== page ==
tie-rod the structure becomes what might be regarded as a 
triangular truss, two of whose members are more or less curved 
and more or less frameworks themselves. 

87^ Line of Pressure. — The line of pressure in any struc- 
ture is the locus of the intersections with successive section 
planes throughout the structure of the resultants of all the 
external forces on either side of those sections. ^ 

In case the loads are non-continuous, the line of pressure 
will be a broken line; with continuous loads, it is a cu^e 
which must be plotted point by point at sections taken at short 

An example of the former case arises in connection witfi 
the three-hinged arch under a series of concentrated loads. 
The string polygon including the end reactions as extreme 
strings and passing through the three hinges is tlie line of pres- 
sure of that arch for the given loads, if the loads be lettered 
in the order of their occurreacc* 



An example of the latter case is a masonry dam exposed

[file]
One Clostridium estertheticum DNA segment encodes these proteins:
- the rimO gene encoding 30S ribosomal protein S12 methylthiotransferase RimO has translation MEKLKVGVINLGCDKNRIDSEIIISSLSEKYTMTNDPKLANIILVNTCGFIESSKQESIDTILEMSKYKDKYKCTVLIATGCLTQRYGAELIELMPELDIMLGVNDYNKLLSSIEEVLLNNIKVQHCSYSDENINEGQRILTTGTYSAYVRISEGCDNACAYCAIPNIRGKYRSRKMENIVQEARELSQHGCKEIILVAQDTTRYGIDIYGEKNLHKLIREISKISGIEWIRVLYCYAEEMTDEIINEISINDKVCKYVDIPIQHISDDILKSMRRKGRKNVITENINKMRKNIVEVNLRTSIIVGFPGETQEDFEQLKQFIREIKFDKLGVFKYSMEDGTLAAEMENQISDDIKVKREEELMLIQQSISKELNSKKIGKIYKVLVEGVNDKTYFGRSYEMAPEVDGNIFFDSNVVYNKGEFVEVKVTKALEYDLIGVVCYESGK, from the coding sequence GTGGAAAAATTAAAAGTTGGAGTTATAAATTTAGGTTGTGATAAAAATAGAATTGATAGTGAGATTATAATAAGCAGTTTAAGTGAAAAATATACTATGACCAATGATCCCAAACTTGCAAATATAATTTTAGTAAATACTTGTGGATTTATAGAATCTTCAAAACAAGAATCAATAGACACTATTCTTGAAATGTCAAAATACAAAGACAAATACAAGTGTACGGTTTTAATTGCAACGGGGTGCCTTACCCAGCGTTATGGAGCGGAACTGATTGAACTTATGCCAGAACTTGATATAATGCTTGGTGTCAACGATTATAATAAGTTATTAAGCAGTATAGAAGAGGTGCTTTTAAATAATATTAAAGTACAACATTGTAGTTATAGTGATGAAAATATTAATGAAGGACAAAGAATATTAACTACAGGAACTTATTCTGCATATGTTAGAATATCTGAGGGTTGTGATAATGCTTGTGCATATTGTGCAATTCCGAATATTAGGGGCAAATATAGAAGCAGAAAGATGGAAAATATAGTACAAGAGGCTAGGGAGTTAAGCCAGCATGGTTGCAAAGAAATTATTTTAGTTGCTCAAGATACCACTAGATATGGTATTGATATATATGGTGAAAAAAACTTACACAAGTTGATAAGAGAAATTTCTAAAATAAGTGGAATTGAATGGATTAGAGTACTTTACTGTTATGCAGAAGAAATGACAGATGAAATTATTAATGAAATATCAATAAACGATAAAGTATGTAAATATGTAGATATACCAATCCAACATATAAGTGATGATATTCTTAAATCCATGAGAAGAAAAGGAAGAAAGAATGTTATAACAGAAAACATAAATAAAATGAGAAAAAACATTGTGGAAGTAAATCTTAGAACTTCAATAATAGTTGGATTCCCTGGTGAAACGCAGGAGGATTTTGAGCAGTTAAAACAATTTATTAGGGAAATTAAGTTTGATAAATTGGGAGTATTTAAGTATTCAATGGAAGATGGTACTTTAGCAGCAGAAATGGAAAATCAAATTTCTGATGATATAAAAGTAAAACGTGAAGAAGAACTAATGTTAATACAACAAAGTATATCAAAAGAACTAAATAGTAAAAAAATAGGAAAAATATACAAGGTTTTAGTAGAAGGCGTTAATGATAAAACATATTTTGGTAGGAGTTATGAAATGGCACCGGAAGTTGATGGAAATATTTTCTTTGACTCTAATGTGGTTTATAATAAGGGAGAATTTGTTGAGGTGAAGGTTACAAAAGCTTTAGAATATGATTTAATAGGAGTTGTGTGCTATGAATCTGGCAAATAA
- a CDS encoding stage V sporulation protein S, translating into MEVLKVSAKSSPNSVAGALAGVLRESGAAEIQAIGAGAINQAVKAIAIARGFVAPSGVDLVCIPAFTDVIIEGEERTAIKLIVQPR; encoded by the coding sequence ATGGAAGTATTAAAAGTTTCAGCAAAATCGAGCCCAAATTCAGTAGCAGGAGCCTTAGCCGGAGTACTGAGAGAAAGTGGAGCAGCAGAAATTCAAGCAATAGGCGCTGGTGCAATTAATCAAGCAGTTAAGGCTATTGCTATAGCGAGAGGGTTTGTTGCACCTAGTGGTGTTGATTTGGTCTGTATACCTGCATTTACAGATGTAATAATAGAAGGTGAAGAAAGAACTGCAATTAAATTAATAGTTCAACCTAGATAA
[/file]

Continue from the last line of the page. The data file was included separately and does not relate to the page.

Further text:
as it is to uninterrupted hydrostatic pressure. Points in the 
line of pressure are located in this case by taking successive 
horizontal sections and finding the resultants of the water 
pressure and weight of the masonry above that section. Where 
these resultants pierce the sections which define and limit their 
components are points in the line of pressure of the section of 
the dam. 

Exercise 29. A three-hinged arch of 240 ft. span is subject to loads 
as shown in Fig. 39. The top chord is divided into eight equal bays, and 

the bays of the bottom chord are each equal to AE in length, DE being